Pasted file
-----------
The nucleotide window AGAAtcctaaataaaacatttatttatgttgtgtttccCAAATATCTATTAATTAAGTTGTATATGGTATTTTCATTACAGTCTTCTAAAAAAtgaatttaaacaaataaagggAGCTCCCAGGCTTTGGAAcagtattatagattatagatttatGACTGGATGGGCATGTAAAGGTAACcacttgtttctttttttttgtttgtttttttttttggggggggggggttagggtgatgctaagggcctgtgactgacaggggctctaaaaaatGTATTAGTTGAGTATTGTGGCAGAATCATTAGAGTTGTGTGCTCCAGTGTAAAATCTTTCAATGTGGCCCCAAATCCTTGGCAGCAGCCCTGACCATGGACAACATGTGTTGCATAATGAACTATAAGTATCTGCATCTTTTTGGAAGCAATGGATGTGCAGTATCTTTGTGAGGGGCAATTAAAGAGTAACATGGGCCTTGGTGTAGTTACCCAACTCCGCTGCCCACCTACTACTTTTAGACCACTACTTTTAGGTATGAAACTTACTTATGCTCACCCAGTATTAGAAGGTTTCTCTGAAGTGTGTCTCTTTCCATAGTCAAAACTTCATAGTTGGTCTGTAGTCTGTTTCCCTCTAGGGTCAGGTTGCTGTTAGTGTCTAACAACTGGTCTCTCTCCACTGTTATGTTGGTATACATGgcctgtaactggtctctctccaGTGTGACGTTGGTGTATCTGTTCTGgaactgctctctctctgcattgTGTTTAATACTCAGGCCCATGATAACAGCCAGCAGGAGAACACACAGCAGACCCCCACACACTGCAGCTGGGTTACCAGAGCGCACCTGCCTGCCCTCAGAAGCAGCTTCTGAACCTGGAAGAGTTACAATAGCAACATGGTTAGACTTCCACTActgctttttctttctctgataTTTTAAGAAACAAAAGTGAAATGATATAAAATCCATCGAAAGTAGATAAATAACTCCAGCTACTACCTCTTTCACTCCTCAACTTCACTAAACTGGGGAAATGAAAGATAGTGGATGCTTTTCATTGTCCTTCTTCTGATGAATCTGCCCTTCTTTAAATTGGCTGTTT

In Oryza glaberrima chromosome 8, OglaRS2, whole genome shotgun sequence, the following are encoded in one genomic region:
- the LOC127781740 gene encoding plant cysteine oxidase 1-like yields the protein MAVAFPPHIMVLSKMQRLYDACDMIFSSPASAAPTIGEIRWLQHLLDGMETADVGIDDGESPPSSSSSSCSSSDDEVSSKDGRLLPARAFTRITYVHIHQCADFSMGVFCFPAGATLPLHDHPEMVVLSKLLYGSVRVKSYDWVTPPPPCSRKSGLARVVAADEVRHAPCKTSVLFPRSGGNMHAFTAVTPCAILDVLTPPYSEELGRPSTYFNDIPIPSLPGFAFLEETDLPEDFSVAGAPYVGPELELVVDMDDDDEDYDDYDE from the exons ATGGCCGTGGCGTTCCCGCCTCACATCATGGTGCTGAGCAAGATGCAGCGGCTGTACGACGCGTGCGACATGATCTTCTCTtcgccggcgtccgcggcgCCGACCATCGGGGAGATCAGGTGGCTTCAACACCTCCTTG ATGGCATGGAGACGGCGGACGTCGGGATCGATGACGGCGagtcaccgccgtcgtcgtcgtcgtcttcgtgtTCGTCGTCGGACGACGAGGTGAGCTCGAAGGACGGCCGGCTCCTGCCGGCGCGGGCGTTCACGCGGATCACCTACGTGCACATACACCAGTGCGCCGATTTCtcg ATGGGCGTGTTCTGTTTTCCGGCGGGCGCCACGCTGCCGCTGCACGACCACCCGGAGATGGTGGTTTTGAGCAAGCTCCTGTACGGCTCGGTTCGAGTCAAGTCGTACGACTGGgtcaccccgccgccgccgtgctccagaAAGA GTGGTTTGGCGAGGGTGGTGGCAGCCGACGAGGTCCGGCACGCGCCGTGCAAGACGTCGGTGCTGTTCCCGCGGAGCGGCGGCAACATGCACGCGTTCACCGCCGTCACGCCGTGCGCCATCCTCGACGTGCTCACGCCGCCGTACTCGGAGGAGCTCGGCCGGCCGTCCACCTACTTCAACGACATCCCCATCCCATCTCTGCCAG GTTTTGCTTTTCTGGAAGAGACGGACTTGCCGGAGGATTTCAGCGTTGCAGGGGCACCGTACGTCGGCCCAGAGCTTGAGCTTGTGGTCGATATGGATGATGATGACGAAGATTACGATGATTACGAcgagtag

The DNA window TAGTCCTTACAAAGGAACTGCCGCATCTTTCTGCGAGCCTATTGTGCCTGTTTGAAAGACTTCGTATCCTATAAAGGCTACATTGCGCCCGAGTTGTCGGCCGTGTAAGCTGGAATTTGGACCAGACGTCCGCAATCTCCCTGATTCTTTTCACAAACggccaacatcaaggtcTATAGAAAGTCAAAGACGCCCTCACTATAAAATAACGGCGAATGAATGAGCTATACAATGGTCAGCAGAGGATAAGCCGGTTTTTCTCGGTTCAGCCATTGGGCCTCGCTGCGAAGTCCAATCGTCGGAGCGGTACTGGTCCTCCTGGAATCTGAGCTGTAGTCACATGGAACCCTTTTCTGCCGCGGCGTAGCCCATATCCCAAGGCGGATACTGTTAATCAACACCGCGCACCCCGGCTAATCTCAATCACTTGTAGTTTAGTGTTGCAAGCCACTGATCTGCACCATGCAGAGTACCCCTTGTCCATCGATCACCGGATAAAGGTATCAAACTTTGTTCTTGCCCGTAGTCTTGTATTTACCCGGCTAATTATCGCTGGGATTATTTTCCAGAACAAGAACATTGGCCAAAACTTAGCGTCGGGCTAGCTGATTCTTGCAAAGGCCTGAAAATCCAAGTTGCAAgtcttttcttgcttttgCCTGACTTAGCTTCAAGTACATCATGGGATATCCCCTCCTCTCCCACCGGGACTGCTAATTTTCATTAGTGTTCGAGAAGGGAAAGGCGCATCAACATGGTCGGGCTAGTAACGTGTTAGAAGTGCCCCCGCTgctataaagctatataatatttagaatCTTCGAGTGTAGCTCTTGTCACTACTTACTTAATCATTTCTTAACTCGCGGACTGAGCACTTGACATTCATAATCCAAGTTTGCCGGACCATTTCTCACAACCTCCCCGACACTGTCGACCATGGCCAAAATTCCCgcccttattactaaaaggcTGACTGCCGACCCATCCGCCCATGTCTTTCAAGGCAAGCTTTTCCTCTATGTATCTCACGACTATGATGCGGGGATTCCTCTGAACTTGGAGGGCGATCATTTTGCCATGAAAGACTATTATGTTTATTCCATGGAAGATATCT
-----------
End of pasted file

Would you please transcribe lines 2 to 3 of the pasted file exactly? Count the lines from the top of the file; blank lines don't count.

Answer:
In Oryza glaberrima chromosome 8, OglaRS2, whole genome shotgun sequence, the following are encoded in one genomic region:
- the LOC127781740 gene encoding plant cysteine oxidase 1-like yields the protein MAVAFPPHIMVLSKMQRLYDACDMIFSSPASAAPTIGEIRWLQHLLDGMETADVGIDDGESPPSSSSSSCSSSDDEVSSKDGRLLPARAFTRITYVHIHQCADFSMGVFCFPAGATLPLHDHPEMVVLSKLLYGSVRVKSYDWVTPPPPCSRKSGLARVVAADEVRHAPCKTSVLFPRSGGNMHAFTAVTPCAILDVLTPPYSEELGRPSTYFNDIPIPSLPGFAFLEETDLPEDFSVAGAPYVGPELELVVDMDDDDEDYDDYDE from the exons ATGGCCGTGGCGTTCCCGCCTCACATCATGGTGCTGAGCAAGATGCAGCGGCTGTACGACGCGTGCGACATGATCTTCTCTtcgccggcgtccgcggcgCCGACCATCGGGGAGATCAGGTGGCTTCAACACCTCCTTG ATGGCATGGAGACGGCGGACGTCGGGATCGATGACGGCGagtcaccgccgtcgtcgtcgtcgtcttcgtgtTCGTCGTCGGACGACGAGGTGAGCTCGAAGGACGGCCGGCTCCTGCCGGCGCGGGCGTTCACGCGGATCACCTACGTGCACATACACCAGTGCGCCGATTTCtcg ATGGGCGTGTTCTGTTTTCCGGCGGGCGCCACGCTGCCGCTGCACGACCACCCGGAGATGGTGGTTTTGAGCAAGCTCCTGTACGGCTCGGTTCGAGTCAAGTCGTACGACTGGgtcaccccgccgccgccgtgctccagaAAGA GTGGTTTGGCGAGGGTGGTGGCAGCCGACGAGGTCCGGCACGCGCCGTGCAAGACGTCGGTGCTGTTCCCGCGGAGCGGCGGCAACATGCACGCGTTCACCGCCGTCACGCCGTGCGCCATCCTCGACGTGCTCACGCCGCCGTACTCGGAGGAGCTCGGCCGGCCGTCCACCTACTTCAACGACATCCCCATCCCATCTCTGCCAG GTTTTGCTTTTCTGGAAGAGACGGACTTGCCGGAGGATTTCAGCGTTGCAGGGGCACCGTACGTCGGCCCAGAGCTTGAGCTTGTGGTCGATATGGATGATGATGACGAAGATTACGATGATTACGAcgagtag